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Calvin on the Sacraments: Infant Baptism (Part 2)

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After a brief introduction to the "analogy argument" of John Calvin, it is time to let him address his objects. Without a doubt it takes a great exegetical skill to handle the objections since they develop from many different Biblical books and authors. This actually was crucial to my conversion from the believer baptism to infant baptism view.

After lengthy study, I simply felt that the whole of Scripture is emphatic about the covenants. And from the covenant the promises, signs and families. I found all of these themes including the Gentiles in the gospel (Eph 2:11-18). The gospel didn't overturn the promises to Abraham, Isaac and Jacob. No, they became our fathers and we inherited their covenants. So while many of the exegetical arguments for Believer Baptism are good, I found them to be lacking the whole context of Scripture and the natural cohesion I saw in Covenant Theology.

Calvin's Responses

The first argument is always "there is no Biblical account of infant baptism" and Calvin responds to this first,

For although this is not expressly narrated by the Evangelists, yet as they are not expressly excluded when mention is made of any baptised family (Acts 16:15, 32), what man of sense will argue from this that they were not baptised? If such kinds of argument were good, it would be necessary, in like manner, to interdict women from the Lord’s Supper, since we do not read that they were ever admitted to it in the days of the apostles. But here we are contented with the rule of faith. For when we reflect on the nature of the ordinance of the Lord’s Supper, we easily judge who the persons are to whom the use of it is to be communicated. The same we observe in the case of baptism. For, attending to the end for which it was instituted, we clearly perceive that it is not less applicable to children than to those of more advanced years, and that, therefore, they cannot be deprived of it without manifest fraud to the will of its divine Author. (ICR, 4.16.8)

I have heard the objection that we cannot be sure that there were children in the houses. I find this a little silly. The word οἶκος (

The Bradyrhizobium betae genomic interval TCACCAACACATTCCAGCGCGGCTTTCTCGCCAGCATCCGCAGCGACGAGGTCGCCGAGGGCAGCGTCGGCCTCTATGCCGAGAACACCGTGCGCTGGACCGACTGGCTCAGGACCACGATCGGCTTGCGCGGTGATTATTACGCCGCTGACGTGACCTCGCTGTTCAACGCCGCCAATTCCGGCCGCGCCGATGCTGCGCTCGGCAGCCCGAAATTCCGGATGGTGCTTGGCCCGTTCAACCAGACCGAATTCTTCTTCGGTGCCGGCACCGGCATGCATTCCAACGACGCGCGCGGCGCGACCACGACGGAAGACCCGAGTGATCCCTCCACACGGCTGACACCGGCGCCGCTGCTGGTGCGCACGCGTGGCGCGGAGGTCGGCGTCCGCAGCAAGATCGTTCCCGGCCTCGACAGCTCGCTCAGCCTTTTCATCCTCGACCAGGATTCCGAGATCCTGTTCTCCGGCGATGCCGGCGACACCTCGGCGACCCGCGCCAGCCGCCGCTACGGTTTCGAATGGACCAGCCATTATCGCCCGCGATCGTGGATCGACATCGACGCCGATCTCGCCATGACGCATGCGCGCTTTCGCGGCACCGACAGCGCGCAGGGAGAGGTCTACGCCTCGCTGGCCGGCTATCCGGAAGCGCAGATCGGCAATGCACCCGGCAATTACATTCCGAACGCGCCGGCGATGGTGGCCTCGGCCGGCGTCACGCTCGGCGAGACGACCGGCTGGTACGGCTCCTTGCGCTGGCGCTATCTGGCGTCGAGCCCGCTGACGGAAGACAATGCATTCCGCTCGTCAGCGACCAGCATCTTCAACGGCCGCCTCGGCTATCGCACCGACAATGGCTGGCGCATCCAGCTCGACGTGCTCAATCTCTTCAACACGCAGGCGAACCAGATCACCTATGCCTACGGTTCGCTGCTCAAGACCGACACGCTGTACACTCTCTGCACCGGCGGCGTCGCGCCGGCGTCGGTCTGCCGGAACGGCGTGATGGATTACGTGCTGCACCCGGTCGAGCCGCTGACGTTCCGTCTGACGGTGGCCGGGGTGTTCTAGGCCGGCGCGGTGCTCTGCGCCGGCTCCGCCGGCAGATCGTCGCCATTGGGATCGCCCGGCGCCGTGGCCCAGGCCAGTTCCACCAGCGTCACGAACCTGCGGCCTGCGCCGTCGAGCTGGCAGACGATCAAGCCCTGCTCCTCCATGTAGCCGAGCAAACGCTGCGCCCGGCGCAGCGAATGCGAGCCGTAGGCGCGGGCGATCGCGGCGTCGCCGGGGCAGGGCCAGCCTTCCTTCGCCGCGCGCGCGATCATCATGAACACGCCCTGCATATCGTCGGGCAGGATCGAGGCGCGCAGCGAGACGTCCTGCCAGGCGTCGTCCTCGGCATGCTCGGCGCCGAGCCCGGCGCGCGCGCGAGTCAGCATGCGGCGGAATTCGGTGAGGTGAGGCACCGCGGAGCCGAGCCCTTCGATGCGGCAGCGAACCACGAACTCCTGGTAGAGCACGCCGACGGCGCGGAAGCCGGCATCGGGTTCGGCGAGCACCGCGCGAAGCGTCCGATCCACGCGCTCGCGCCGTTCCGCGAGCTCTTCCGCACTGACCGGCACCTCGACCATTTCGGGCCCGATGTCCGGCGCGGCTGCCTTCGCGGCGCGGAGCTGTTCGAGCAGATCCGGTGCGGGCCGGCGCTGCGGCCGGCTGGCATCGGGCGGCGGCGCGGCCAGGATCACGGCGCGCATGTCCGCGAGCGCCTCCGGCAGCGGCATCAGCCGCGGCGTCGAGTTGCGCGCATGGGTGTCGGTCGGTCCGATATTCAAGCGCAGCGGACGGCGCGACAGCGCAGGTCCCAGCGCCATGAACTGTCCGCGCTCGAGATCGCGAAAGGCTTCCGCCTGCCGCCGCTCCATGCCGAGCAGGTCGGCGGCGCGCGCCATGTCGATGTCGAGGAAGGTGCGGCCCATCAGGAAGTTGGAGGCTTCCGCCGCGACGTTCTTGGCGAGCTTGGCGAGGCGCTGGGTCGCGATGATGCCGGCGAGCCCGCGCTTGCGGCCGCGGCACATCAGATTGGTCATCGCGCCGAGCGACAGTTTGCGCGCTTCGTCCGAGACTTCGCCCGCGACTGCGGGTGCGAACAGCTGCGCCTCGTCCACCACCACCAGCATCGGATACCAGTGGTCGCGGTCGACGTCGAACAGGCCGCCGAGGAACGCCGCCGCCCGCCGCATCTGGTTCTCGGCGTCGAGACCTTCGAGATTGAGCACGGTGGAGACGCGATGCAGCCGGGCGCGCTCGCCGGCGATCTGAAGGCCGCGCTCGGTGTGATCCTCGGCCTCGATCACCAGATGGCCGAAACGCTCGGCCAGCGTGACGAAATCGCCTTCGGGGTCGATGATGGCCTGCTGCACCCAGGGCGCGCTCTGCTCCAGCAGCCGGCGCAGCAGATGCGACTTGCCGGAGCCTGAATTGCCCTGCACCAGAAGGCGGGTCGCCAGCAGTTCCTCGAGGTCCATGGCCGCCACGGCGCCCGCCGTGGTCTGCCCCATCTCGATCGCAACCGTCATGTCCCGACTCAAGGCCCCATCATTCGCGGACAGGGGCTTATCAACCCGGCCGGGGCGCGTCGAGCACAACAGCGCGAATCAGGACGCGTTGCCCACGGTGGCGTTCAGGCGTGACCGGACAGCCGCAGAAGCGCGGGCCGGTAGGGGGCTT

oikos

3624) which is used to describe who was baptized is the same word used in the LXX to describe who should be circumcised by Abraham (τῆς οἰκίας σου). This included not only babies born of the father's seed but even those birthed of the slaves. Reading this back into the NT, it seems quite clear that the writers were communicating a defense of communal commitment to the covenant just like God commanded Abraham. The writers would never emphasis "infant baptism" when it was an obvious cultural and theological point to include "the household" in the covenants.

The second argument is that the two signs point to different covenants. Calvin has already addressed this with his argument of analogy but includes exegetical arguments this time,

Certainly, if circumcision was a literal sign, the same view must be taken of baptism, since, in the second chapter to the Colossians, the apostle makes the one to be not a whit more spiritual than the other. For he says that in Christ we “are circumcised with the circumcision made without hands, in putting off the body of the sins of the flesh, by the circumcision of Christ.” In explanation of his sentiment he immediately adds, that we are  “buried with him in baptism.” What do these words mean, but just that the truth and completion of baptism is the truth and completion of circumcision, since they represent one thing? For his object is to show that baptism is the same thing to Christians that circumcision formerly was to the Jews. Now, since we have already clearly shown that the promises of both signs, and the mysteries which are represented by them, agree, we shall not dwell on the point longer at present. (ICR, 4.16.11)

The second argument is an argument of analogy and Scripture. It attempts to contrast Abraham's "children of flesh" to the church's "children of spirit". This outstanding argument states that inclusions in the covenant only comes when one is "spiritually born". This is one of those that always tugged at my Baptist theology heartstrings. Calvin addresses this briefly,